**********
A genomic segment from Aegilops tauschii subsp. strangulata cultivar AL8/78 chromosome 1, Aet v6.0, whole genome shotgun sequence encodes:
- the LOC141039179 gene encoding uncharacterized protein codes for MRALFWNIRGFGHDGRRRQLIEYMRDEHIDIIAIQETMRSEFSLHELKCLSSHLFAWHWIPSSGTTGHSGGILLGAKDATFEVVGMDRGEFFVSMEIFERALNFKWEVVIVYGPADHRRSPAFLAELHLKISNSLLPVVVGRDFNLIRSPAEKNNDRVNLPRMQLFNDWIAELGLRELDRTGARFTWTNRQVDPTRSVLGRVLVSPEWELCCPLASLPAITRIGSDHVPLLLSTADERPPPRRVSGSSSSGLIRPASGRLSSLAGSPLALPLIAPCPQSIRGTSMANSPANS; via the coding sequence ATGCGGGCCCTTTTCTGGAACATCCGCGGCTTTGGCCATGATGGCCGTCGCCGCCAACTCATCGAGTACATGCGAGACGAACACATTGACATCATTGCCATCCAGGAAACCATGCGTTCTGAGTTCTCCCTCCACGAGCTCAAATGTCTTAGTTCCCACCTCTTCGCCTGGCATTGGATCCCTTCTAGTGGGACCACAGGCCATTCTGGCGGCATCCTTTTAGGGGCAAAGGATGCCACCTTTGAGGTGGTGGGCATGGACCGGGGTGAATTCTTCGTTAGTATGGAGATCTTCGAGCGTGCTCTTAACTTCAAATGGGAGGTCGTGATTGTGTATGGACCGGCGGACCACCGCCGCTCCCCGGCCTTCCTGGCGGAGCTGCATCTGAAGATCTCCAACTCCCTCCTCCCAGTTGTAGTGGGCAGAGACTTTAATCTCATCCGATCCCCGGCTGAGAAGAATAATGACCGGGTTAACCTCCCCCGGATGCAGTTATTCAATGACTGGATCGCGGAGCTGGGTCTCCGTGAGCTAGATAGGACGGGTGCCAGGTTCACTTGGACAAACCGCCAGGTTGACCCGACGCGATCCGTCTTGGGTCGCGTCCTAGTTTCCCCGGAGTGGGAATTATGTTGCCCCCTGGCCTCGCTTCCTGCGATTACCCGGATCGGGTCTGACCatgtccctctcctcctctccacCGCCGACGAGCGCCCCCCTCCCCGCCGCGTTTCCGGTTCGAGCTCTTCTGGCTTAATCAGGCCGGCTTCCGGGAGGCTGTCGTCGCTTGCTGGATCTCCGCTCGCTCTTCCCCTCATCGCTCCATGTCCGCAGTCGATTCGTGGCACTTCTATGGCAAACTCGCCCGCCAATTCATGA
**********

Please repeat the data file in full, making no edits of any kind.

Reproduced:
A genomic segment from Aegilops tauschii subsp. strangulata cultivar AL8/78 chromosome 1, Aet v6.0, whole genome shotgun sequence encodes:
- the LOC141039179 gene encoding uncharacterized protein codes for MRALFWNIRGFGHDGRRRQLIEYMRDEHIDIIAIQETMRSEFSLHELKCLSSHLFAWHWIPSSGTTGHSGGILLGAKDATFEVVGMDRGEFFVSMEIFERALNFKWEVVIVYGPADHRRSPAFLAELHLKISNSLLPVVVGRDFNLIRSPAEKNNDRVNLPRMQLFNDWIAELGLRELDRTGARFTWTNRQVDPTRSVLGRVLVSPEWELCCPLASLPAITRIGSDHVPLLLSTADERPPPRRVSGSSSSGLIRPASGRLSSLAGSPLALPLIAPCPQSIRGTSMANSPANS; via the coding sequence ATGCGGGCCCTTTTCTGGAACATCCGCGGCTTTGGCCATGATGGCCGTCGCCGCCAACTCATCGAGTACATGCGAGACGAACACATTGACATCATTGCCATCCAGGAAACCATGCGTTCTGAGTTCTCCCTCCACGAGCTCAAATGTCTTAGTTCCCACCTCTTCGCCTGGCATTGGATCCCTTCTAGTGGGACCACAGGCCATTCTGGCGGCATCCTTTTAGGGGCAAAGGATGCCACCTTTGAGGTGGTGGGCATGGACCGGGGTGAATTCTTCGTTAGTATGGAGATCTTCGAGCGTGCTCTTAACTTCAAATGGGAGGTCGTGATTGTGTATGGACCGGCGGACCACCGCCGCTCCCCGGCCTTCCTGGCGGAGCTGCATCTGAAGATCTCCAACTCCCTCCTCCCAGTTGTAGTGGGCAGAGACTTTAATCTCATCCGATCCCCGGCTGAGAAGAATAATGACCGGGTTAACCTCCCCCGGATGCAGTTATTCAATGACTGGATCGCGGAGCTGGGTCTCCGTGAGCTAGATAGGACGGGTGCCAGGTTCACTTGGACAAACCGCCAGGTTGACCCGACGCGATCCGTCTTGGGTCGCGTCCTAGTTTCCCCGGAGTGGGAATTATGTTGCCCCCTGGCCTCGCTTCCTGCGATTACCCGGATCGGGTCTGACCatgtccctctcctcctctccacCGCCGACGAGCGCCCCCCTCCCCGCCGCGTTTCCGGTTCGAGCTCTTCTGGCTTAATCAGGCCGGCTTCCGGGAGGCTGTCGTCGCTTGCTGGATCTCCGCTCGCTCTTCCCCTCATCGCTCCATGTCCGCAGTCGATTCGTGGCACTTCTATGGCAAACTCGCCCGCCAATTCATGA